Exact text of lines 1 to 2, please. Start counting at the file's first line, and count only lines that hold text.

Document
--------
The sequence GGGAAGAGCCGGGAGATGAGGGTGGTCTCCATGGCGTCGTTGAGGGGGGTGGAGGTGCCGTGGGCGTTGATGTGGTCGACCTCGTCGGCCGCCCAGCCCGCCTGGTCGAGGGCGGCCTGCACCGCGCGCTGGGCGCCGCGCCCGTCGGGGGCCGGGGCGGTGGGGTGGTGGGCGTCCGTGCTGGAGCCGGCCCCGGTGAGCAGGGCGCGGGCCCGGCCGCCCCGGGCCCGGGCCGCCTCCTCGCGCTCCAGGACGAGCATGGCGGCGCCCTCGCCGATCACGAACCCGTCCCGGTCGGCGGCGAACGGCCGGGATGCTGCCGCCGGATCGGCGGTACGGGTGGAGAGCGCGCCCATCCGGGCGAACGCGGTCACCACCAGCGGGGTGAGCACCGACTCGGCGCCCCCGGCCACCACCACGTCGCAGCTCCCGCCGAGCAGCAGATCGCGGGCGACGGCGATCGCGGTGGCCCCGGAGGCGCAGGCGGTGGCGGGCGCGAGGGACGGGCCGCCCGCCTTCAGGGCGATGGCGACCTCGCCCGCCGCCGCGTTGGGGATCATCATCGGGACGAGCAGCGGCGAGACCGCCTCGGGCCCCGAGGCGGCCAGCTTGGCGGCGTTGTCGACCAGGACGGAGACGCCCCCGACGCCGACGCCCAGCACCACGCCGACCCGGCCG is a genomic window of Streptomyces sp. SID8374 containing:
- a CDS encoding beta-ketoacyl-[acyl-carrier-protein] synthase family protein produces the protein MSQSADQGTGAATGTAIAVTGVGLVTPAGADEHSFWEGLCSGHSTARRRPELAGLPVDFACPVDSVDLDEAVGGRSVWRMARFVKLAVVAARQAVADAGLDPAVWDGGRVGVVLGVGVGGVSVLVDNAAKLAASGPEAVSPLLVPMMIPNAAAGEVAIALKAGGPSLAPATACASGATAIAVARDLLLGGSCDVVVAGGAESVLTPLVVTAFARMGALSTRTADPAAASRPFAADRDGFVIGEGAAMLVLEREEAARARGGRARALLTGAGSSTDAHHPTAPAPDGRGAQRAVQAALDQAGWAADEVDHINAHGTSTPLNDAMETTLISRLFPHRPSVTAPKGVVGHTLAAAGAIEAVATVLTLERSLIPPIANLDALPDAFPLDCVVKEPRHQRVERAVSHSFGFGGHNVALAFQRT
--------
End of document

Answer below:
The sequence GGGAAGAGCCGGGAGATGAGGGTGGTCTCCATGGCGTCGTTGAGGGGGGTGGAGGTGCCGTGGGCGTTGATGTGGTCGACCTCGTCGGCCGCCCAGCCCGCCTGGTCGAGGGCGGCCTGCACCGCGCGCTGGGCGCCGCGCCCGTCGGGGGCCGGGGCGGTGGGGTGGTGGGCGTCCGTGCTGGAGCCGGCCCCGGTGAGCAGGGCGCGGGCCCGGCCGCCCCGGGCCCGGGCCGCCTCCTCGCGCTCCAGGACGAGCATGGCGGCGCCCTCGCCGATCACGAACCCGTCCCGGTCGGCGGCGAACGGCCGGGATGCTGCCGCCGGATCGGCGGTACGGGTGGAGAGCGCGCCCATCCGGGCGAACGCGGTCACCACCAGCGGGGTGAGCACCGACTCGGCGCCCCCGGCCACCACCACGTCGCAGCTCCCGCCGAGCAGCAGATCGCGGGCGACGGCGATCGCGGTGGCCCCGGAGGCGCAGGCGGTGGCGGGCGCGAGGGACGGGCCGCCCGCCTTCAGGGCGATGGCGACCTCGCCCGCCGCCGCGTTGGGGATCATCATCGGGACGAGCAGCGGCGAGACCGCCTCGGGCCCCGAGGCGGCCAGCTTGGCGGCGTTGTCGACCAGGACGGAGACGCCCCCGACGCCGACGCCCAGCACCACGCCGACCCGGCCG is a genomic window of Streptomyces sp. SID8374 containing:
- a CDS encoding beta-ketoacyl-[acyl-carrier-protein] synthase family protein produces the protein MSQSADQGTGAATGTAIAVTGVGLVTPAGADEHSFWEGLCSGHSTARRRPELAGLPVDFACPVDSVDLDEAVGGRSVWRMARFVKLAVVAARQAVADAGLDPAVWDGGRVGVVLGVGVGGVSVLVDNAAKLAASGPEAVSPLLVPMMIPNAAAGEVAIALKAGGPSLAPATACASGATAIAVARDLLLGGSCDVVVAGGAESVLTPLVVTAFARMGALSTRTADPAAASRPFAADRDGFVIGEGAAMLVLEREEAARARGGRARALLTGAGSSTDAHHPTAPAPDGRGAQRAVQAALDQAGWAADEVDHINAHGTSTPLNDAMETTLISRLFPHRPSVTAPKGVVGHTLAAAGAIEAVATVLTLERSLIPPIANLDALPDAFPLDCVVKEPRHQRVERAVSHSFGFGGHNVALAFQRT